The present invention relates, in particular, to a method of using human antibodies of the immunoglobulin A isotype that are reactive with the Human Immunodeficiency Virus (HIV). The materials and methods of the subject invention can neutralize the virus and prevent viral infection from occurring in vivo, thereby preventing Acquired Immunodeficiency Disease or delaying the onset of clinical symptoms. The IgA antibodies of the subject invention can be administered to a person, thereby conferring passive immunity to HIV through the presence of antibodies at mucosal surfaces throughout the body.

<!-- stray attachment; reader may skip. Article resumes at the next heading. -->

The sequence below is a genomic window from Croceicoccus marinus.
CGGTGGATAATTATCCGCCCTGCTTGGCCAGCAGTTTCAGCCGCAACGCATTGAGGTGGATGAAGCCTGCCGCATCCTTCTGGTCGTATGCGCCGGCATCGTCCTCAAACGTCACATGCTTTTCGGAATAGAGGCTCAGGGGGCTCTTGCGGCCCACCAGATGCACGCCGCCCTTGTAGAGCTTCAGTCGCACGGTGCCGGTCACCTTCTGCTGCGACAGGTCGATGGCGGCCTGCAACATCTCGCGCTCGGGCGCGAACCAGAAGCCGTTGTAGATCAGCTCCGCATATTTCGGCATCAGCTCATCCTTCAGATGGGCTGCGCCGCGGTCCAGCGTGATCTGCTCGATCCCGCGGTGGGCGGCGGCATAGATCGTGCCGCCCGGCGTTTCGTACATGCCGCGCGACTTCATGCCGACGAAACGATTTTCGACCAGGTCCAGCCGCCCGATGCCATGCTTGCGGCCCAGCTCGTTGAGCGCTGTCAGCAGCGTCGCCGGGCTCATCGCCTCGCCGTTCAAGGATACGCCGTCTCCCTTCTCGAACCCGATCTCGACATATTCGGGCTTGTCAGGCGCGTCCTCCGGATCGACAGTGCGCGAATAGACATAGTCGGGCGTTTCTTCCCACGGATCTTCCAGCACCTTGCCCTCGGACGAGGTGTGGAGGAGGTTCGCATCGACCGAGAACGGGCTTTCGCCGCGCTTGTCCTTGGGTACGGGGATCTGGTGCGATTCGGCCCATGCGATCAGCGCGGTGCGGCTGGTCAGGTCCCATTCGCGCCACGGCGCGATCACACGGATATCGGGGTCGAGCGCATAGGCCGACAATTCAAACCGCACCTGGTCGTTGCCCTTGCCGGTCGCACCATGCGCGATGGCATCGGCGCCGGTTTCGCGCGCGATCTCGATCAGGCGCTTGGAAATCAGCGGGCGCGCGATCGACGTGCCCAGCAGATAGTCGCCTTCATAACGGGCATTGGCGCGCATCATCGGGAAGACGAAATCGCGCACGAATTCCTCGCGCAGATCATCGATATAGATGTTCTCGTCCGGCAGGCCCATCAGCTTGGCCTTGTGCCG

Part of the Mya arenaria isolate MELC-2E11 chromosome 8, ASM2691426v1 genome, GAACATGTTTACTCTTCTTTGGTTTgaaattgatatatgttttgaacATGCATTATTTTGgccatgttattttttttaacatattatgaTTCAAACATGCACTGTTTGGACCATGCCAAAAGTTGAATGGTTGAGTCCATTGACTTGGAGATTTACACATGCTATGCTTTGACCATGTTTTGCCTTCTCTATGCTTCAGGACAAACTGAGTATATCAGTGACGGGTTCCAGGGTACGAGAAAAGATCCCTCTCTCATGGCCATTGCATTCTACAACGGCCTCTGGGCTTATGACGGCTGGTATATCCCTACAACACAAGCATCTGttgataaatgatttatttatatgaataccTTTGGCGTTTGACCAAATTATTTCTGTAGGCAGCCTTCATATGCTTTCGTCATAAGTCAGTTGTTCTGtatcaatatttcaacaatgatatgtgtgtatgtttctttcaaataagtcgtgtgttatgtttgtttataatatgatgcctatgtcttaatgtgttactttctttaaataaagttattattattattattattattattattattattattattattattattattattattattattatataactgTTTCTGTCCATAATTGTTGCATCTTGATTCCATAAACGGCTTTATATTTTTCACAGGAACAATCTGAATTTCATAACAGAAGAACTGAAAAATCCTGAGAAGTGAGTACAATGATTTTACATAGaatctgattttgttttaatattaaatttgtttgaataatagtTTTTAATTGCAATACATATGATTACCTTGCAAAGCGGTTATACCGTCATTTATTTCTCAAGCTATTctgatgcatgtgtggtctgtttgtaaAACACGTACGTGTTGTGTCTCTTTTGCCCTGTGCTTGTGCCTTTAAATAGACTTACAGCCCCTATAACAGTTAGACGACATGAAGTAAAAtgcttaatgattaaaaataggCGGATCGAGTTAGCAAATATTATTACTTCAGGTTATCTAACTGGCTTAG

The subject invention concerns a method for protecting an individual from infection with the human immunodeficiency virus (HIV). Specifically, IgA antibodies to HIV are administered to an individual to provide that person with a passive immunity to HIV infection. In a preferred embodiment, a source of anti-HIV IgA antibodies for passive immunity directed at the HIV virus would be from the breast milk of women who are seropositive for HIV antibody and had demonstrated that such antibody protected their newborn from HIV infection. Preferably, such IgA antibodies would be obtained from a pool of several different women infected with various strains of HIV. Thus, the purified antibodies would represent an antibody preparation capable of protecting a person from a wide variety of HIV strains and HIV mutants. The purified immunoglobulin A from such sources is fully assembled including the secretory piece which is added by the mother's secretory mammary glands. Such an antibody can be applied onto the mucosal surface directly but lacks the capability of returning to the mucosa if injected systemically. However, the secretory piece of these molecules can be chemically removed, thereby allowing the IgA antibody to be transported to the mucosa.